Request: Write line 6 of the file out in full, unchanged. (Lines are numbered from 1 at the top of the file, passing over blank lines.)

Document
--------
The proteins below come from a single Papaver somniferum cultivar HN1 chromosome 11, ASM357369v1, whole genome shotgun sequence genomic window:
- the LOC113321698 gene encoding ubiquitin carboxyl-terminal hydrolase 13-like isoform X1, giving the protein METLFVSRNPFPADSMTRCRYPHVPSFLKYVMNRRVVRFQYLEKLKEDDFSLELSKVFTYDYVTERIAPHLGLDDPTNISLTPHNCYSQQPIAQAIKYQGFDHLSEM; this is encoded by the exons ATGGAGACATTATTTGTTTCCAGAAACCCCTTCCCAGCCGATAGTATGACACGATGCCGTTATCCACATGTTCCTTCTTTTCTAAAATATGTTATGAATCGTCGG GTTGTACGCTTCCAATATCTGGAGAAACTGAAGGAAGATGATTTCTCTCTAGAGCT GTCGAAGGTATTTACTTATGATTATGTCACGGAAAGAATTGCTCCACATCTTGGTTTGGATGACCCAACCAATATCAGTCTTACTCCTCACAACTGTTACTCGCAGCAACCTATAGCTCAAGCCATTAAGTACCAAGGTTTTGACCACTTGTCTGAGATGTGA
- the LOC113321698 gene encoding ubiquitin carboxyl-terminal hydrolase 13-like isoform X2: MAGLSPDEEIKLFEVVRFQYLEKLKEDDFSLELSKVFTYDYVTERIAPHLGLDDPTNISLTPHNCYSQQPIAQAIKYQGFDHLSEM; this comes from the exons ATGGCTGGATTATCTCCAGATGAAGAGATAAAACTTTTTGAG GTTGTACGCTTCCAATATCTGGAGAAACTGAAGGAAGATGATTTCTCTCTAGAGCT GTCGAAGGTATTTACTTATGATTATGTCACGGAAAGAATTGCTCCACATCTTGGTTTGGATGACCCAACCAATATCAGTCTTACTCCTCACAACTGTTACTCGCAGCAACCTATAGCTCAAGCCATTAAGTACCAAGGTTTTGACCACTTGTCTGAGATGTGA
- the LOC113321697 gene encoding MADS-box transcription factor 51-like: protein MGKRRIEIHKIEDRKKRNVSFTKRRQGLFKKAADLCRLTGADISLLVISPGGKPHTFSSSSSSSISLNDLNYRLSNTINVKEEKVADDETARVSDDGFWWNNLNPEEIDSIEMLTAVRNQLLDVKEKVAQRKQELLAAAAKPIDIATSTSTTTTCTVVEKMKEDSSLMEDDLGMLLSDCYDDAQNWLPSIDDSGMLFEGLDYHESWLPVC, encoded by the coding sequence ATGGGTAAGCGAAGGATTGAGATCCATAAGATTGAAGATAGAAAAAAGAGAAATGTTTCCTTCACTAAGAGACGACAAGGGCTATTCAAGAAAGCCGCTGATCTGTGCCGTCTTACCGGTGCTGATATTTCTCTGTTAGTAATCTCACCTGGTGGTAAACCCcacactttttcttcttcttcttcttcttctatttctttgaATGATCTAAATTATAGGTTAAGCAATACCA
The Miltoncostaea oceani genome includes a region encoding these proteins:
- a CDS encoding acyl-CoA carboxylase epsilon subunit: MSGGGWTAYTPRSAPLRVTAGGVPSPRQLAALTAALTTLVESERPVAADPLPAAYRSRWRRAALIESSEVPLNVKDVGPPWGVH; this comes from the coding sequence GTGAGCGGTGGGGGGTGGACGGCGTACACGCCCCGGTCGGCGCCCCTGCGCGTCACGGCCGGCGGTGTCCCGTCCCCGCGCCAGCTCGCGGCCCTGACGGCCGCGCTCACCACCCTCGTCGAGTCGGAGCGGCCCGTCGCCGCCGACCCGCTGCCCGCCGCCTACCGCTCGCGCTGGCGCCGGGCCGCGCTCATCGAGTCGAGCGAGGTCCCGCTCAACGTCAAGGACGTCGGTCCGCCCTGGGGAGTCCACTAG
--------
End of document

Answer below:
- a CDS encoding acyl-CoA carboxylase epsilon subunit: MSGGGWTAYTPRSAPLRVTAGGVPSPRQLAALTAALTTLVESERPVAADPLPAAYRSRWRRAALIESSEVPLNVKDVGPPWGVH; this comes from the coding sequence GTGAGCGGTGGGGGGTGGACGGCGTACACGCCCCGGTCGGCGCCCCTGCGCGTCACGGCCGGCGGTGTCCCGTCCCCGCGCCAGCTCGCGGCCCTGACGGCCGCGCTCACCACCCTCGTCGAGTCGGAGCGGCCCGTCGCCGCCGACCCGCTGCCCGCCGCCTACCGCTCGCGCTGGCGCCGGGCCGCGCTCATCGAGTCGAGCGAGGTCCCGCTCAACGTCAAGGACGTCGGTCCGCCCTGGGGAGTCCACTAG